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Gov. Northam signs law officially ending Lee-Jackson Day as a Virginia state holiday

(WHSV)
Published: Apr. 13, 2020 at 5:43 PM EDT
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Virginia's state holiday celebrating two Confederate generals has officially been scrapped in favor of making Election Day a state holiday.

, which passed the House of Delegates on a 55-44 vote and the Senate on a 22-18 vote, was signed into law by Gov. Ralph Northam, who

, this past weekend.

Amid the COVID-19 pandemic, the governor took action on more than a thousand bills that had legislative deadlines by midnight of April 12.

SB 601, along with

, was passed into law with the governor's signature.

Lee-Jackson Day, established over 100 years ago, was observed annually on the Friday preceding the third Monday in January, which, in effect, made it the Friday before Martin Luther King Jr. Day. In the past, before the holiday was moved, it shared the same day as Martin Luther King Jr. Day. It honors Confederate generals Robert E. Lee and Thomas “Stonewall” Jackson, both native Virginians.

The holiday was initially created to celebrate Lee's birthday, which was on January 19.

In the Virginia code, both men are noted as “defenders of causes.”

State offices in Virginia have historically been closed for both holidays. Celebrations include a wreath-laying ceremony, a Civil War themed parade, a gala ball, and in some places, Confederate flags placed on the graves of dead soldiers.

However, Virginia cities such as Richmond, Fredericksburg, Blacksburg, Newport News, Hampton, Winchester, Fairfax and Charlottesville have decided in recent years to not officially observe the holiday.

Officials have

, while critics view it as a celebration of the state’s slave-holding history that’s offensive to African Americans.

Each year, the Virginia General Assembly

to mark the state holiday. This past year, Lt. Gov. Justin Fairfax

as senators honored Gen. Robert E. Lee.

A similar bill to designate Election Day as a state holiday and remove Lee-Jackson Day from Virginia's state holidays

the previous year. However, at that point, Republicans controlled the Virginia Senate. After Democrats' wins in November, which gained them control of both chambers of the statehouse, the bill may face a more favorable chance in 2020.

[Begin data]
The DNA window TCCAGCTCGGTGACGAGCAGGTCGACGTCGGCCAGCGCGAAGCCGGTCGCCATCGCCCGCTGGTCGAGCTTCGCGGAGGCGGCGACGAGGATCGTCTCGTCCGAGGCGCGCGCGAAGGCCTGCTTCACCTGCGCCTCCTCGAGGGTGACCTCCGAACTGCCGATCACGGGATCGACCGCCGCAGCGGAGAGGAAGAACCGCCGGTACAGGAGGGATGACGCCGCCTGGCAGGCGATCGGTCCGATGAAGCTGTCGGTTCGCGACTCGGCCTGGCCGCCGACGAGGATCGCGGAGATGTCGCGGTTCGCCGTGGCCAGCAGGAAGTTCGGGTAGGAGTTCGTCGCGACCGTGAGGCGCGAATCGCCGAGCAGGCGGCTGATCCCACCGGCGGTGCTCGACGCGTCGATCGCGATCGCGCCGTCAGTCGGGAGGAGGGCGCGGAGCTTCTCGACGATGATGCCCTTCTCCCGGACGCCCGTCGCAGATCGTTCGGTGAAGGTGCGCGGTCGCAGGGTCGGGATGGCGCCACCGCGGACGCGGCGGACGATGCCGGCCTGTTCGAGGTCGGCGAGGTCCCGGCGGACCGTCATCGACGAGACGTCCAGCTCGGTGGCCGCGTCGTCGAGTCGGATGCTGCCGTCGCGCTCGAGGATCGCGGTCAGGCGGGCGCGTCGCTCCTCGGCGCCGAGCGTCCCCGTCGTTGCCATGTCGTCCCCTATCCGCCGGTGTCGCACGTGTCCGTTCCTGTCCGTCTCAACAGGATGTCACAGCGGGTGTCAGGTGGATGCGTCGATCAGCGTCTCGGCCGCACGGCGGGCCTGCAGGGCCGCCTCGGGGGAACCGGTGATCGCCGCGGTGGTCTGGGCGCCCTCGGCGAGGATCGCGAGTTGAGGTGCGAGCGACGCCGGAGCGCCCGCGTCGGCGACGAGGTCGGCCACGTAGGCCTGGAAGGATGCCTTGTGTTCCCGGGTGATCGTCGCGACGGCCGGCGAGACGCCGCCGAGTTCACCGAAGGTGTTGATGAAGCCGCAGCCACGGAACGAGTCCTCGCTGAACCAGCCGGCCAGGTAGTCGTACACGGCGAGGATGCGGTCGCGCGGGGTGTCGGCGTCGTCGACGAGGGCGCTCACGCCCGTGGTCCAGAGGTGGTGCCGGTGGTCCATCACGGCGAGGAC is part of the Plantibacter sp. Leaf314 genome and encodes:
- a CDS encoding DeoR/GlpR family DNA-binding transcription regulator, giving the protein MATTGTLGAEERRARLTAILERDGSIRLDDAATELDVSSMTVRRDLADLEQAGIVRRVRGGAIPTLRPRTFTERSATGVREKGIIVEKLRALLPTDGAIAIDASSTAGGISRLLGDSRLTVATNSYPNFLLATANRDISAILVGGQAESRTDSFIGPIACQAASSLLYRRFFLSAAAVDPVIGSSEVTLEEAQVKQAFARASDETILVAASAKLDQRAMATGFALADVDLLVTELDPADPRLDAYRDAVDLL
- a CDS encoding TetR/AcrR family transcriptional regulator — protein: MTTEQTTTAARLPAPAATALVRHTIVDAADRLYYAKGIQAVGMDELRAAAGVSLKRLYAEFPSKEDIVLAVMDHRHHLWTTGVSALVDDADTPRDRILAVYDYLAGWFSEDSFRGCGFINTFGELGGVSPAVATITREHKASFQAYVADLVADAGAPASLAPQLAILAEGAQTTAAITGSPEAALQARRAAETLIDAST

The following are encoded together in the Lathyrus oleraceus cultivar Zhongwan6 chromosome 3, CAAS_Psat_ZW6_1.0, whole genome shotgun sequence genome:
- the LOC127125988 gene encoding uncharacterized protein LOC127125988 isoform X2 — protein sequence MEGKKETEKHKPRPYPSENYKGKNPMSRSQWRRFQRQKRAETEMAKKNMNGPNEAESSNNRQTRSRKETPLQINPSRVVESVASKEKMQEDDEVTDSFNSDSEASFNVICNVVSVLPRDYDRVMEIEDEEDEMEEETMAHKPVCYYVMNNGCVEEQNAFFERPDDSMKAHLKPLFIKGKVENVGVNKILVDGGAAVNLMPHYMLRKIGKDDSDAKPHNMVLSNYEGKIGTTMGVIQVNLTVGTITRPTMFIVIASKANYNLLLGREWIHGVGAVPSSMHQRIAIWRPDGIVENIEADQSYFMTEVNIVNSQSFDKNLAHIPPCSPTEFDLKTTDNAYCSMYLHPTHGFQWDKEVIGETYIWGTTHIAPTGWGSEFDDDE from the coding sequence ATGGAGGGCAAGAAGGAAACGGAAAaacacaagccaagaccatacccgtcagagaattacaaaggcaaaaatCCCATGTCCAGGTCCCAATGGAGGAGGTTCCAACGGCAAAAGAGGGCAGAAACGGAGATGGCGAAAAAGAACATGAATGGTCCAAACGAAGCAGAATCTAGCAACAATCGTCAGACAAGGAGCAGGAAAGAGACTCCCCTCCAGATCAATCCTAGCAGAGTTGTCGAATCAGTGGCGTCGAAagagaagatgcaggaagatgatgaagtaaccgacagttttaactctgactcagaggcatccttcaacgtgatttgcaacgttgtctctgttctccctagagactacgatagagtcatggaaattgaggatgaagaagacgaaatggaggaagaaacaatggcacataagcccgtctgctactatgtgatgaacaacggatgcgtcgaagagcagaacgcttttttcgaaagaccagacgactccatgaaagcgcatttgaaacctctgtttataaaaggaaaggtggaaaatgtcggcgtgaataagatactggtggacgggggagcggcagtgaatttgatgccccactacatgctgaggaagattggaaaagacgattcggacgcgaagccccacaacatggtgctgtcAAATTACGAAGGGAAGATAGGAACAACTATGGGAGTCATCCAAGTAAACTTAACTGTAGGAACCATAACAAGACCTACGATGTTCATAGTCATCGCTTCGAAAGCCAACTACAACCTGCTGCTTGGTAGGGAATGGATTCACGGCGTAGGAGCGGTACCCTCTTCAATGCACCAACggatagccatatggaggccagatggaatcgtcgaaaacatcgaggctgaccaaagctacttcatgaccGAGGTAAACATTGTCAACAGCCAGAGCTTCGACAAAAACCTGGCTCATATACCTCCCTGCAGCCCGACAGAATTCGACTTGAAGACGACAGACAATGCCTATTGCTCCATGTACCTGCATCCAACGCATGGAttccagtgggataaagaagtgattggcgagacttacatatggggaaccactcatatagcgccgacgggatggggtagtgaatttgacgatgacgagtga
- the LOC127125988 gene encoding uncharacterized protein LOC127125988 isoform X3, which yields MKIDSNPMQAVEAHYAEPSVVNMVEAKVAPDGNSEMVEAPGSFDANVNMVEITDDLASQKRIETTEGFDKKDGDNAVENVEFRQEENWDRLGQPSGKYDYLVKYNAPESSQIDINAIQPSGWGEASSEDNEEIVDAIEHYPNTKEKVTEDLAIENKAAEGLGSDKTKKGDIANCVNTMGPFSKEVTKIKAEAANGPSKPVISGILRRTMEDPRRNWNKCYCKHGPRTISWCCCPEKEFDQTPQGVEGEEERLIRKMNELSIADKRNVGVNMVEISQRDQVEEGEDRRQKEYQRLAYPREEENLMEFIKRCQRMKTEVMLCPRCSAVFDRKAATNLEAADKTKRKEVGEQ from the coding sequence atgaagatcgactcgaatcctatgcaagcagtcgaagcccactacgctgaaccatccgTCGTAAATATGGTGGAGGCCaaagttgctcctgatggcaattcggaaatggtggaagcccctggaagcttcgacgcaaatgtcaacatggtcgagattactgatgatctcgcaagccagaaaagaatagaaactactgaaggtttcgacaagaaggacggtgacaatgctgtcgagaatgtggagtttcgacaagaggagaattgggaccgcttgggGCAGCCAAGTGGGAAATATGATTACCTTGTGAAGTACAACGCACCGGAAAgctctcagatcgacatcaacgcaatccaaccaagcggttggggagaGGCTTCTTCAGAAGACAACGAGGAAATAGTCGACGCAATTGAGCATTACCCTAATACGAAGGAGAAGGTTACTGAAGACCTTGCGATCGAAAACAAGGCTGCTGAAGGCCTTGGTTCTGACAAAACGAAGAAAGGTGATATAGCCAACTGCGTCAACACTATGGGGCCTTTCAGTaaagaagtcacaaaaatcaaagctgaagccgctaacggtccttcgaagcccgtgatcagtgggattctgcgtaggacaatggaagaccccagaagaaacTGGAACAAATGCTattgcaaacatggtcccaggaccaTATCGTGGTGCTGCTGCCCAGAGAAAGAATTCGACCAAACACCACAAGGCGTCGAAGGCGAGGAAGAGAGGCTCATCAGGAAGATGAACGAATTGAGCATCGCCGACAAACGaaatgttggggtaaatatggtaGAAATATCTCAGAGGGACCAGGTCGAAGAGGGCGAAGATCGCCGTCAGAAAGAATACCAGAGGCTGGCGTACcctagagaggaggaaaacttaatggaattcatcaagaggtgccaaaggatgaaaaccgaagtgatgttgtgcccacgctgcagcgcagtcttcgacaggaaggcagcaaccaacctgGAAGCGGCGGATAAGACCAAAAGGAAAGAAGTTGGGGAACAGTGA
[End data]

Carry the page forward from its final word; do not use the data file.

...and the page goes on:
Governor Northam's administration said at that time that they supported the bill then as well, because making Election Day a state holiday would allow more people the chance to vote.

“There have been cases where voters had to leave polls before casting their votes, simply because they had to return to work,” Sen. Louise Lucas said. “Making Election Day a state holiday would make it easier for Virginians to vote.”

“Voting is a fundamental right,” said Governor Northam in a statement this year. “But in a state that once put up tremendous barriers to voting, too many people are still unable to participate meaningfully in our democracy. By making it easier—not harder—to vote, these proposals will ensure we are building a government that is truly representative of the people we serve. I look forward to working with the General Assembly to pass these important measures into law.”

Sen. Richard Black voiced concerns about the 2019 bill removing Lee-Jackson Day, saying, “I have unease about the movement to erasing history. Maybe next time, it’ll be Martin Luther King. I would be opposed to erasing something in his honor.”

In 2016, Donald McEachin — then a state senator and now a member of Congress — also introduced a bill to designate Election Day as a holiday instead of Lee-Jackson Day. The Senate General Laws and Technology Committee defeated McEachin’s bill on a 7-8 vote, with seven Democrats in favor of the bill and eight Republicans opposed to it.

Six of those Republican senators, with the addition of Sen. Siobhan Dunnavant, R-Henrico, voted against the 2019 Senate bill, while five of the same Democratic senators — once again — voted for it.

“As expected,” Lucas said last year, as her bill was defeated. “But I’ll see you again next year.”

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The Associated Press contributed to this article.

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